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N2 - Three possible pathways for the conversion of hydrogen peroxide to water on Pd and Au@Pd catalysts are investigated with periodic density functional theory calculations: (1) the decomposition of H2O2 (H 2O2 ↔ H2O + O), including the dissociation of H2O2 to two OH groups (H2O2 ↔ 2OH) and the disproportionation of two OH groups to water and oxygen (OH + OH ↔ H2O + O); (2) the hydrogenation of the OH group to water (OH + H ↔ H2O); and (3) the direct hydrogenation of H 2O2 to water (H2O2 + 2H ↔ 2H2O). The results show that the decomposition of H2O 2 and the hydrogenation of OH groups are two available channels for the formation of water, and the former plays a main role. A key step in the overall process is the dissociation of H2O2, which is facile and irreversible. The direct hydrogenation of H2O2 to water has a very high activation barrier and is unlikely to occur. The competitions between the dissociation of H2O2 and the release of H2O2 on Pd and Au@Pd surfaces are analyzed. The high selectivity of H2O2 synthesis cannot be explained simply by the relatively increased barrier for H2O2 dissociation on the Au@Pd surface. Actually, the less active Au atoms on the Au@Pd surface weaken the interaction of the metal surface with H 2O2, and thus suppress the dissociation of H 2O2, and, on the other hand, facilitate the release of H2O2. The opposite effects of Au atoms on the dissociation and release of H2O2 move the balance to the release side, which is responsible for the high H2O2 selectivity of the Au@Pd catalysts. The effects of the unreacted H atoms are also considered. It is found that the H atoms coadsorbed on Pd and Au@Pd surfaces can decrease the interaction between the metal surfaces and H2O2 as well and, consequently, facilitate the release of H2O2 and suppress the dissociation of H2O2.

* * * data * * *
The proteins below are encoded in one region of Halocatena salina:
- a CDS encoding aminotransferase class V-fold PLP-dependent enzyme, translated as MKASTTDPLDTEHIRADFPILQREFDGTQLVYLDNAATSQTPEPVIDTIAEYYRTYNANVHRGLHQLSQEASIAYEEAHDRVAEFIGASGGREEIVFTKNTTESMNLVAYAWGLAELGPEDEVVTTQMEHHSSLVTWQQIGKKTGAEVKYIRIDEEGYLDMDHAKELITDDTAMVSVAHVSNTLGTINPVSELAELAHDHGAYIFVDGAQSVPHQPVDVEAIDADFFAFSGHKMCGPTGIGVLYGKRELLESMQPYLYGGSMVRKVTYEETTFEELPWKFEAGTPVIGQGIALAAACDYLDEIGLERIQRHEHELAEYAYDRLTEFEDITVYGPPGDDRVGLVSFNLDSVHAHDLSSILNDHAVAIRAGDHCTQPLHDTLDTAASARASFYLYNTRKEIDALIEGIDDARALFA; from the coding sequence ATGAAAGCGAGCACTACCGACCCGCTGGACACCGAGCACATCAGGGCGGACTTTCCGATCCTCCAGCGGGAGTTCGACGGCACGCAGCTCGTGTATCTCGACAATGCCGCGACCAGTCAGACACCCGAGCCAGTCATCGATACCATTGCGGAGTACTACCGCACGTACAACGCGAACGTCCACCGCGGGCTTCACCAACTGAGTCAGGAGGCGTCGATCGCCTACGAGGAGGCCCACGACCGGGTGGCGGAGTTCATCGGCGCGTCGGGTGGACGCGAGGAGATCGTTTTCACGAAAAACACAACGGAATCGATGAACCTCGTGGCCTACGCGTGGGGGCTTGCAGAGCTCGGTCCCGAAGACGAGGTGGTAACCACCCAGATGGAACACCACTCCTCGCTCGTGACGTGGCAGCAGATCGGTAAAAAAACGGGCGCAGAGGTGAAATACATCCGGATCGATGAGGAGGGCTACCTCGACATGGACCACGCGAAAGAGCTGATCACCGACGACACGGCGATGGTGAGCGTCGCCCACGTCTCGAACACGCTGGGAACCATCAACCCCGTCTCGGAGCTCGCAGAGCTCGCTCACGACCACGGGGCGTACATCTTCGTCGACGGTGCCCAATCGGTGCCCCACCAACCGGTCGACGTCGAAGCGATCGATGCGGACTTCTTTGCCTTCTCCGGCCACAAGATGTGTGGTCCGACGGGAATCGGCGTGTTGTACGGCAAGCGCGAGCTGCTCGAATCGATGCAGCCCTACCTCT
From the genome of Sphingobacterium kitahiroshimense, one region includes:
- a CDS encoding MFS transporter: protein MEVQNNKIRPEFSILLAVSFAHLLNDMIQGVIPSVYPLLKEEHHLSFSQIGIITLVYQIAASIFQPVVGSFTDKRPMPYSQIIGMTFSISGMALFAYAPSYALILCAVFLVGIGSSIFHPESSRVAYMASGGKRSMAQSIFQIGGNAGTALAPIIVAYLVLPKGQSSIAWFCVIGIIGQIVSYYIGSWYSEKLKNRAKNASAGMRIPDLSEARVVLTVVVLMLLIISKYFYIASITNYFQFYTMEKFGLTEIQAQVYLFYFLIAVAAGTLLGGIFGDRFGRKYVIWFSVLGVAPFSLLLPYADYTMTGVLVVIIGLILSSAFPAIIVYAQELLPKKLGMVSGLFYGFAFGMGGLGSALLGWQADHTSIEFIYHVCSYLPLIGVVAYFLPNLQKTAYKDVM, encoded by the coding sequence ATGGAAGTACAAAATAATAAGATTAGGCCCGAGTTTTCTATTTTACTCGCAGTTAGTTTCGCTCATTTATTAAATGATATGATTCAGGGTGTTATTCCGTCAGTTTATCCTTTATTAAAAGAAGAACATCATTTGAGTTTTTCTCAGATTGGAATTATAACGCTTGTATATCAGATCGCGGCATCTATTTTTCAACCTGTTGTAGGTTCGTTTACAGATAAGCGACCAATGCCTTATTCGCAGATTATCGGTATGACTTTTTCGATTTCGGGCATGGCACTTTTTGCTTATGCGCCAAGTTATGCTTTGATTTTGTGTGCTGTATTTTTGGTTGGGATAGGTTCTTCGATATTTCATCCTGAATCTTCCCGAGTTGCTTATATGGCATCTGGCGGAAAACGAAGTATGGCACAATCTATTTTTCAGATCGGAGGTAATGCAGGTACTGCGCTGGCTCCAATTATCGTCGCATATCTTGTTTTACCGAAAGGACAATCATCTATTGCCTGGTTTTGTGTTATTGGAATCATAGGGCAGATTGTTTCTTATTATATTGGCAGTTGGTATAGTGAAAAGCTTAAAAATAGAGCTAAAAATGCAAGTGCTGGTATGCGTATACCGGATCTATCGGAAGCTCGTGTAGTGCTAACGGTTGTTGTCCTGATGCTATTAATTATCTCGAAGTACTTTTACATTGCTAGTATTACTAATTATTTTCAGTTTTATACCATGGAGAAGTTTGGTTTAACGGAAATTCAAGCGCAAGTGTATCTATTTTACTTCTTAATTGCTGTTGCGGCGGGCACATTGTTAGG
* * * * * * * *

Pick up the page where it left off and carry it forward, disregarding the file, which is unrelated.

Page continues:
AB - Three possible pathways for the conversion of hydrogen peroxide to water on Pd and Au@Pd catalysts are investigated with periodic density functional theory calculations: (1) the decomposition of H2O2 (H 2O2 ↔ H2O + O), including the dissociation of H2O2 to two OH groups (H2O2 ↔ 2OH) and the disproportionation of two OH groups to water and oxygen (OH + OH ↔ H2O + O); (2) the hydrogenation of the OH group to water (OH + H ↔ H2O); and (3) the direct hydrogenation of H 2O2 to water (H2O2 + 2H ↔ 2H2O). The results show that the decomposition of H2O 2 and the hydrogenation of OH groups are two available channels for the formation of water, and the former plays a main role. A key step in the overall process is the dissociation of H2O2, which is facile and irreversible. The direct hydrogenation of H2O2 to water has a very high activation barrier and is unlikely to occur. The competitions between the dissociation of H2O2 and the release of H2O2 on Pd and Au@Pd surfaces are analyzed. The high selectivity of H2O2 synthesis cannot be explained simply by the relatively increased barrier for H2O2 dissociation on the Au@Pd surface. Actually, the less active Au atoms on the Au@Pd surface weaken the interaction of the metal surface with H 2O2, and thus suppress the dissociation of H 2O2, and, on the other hand, facilitate the release of H2O2. The opposite effects of Au atoms on the dissociation and release of H2O2 move the balance to the release side, which is responsible for the high H2O2 selectivity of the Au@Pd catalysts. The effects of the unreacted H atoms are also considered. It is found that the H atoms coadsorbed on Pd and Au@Pd surfaces can decrease the interaction between the metal surfaces and H2O2 as well and, consequently, facilitate the release of H2O2 and suppress the dissociation of H2O2.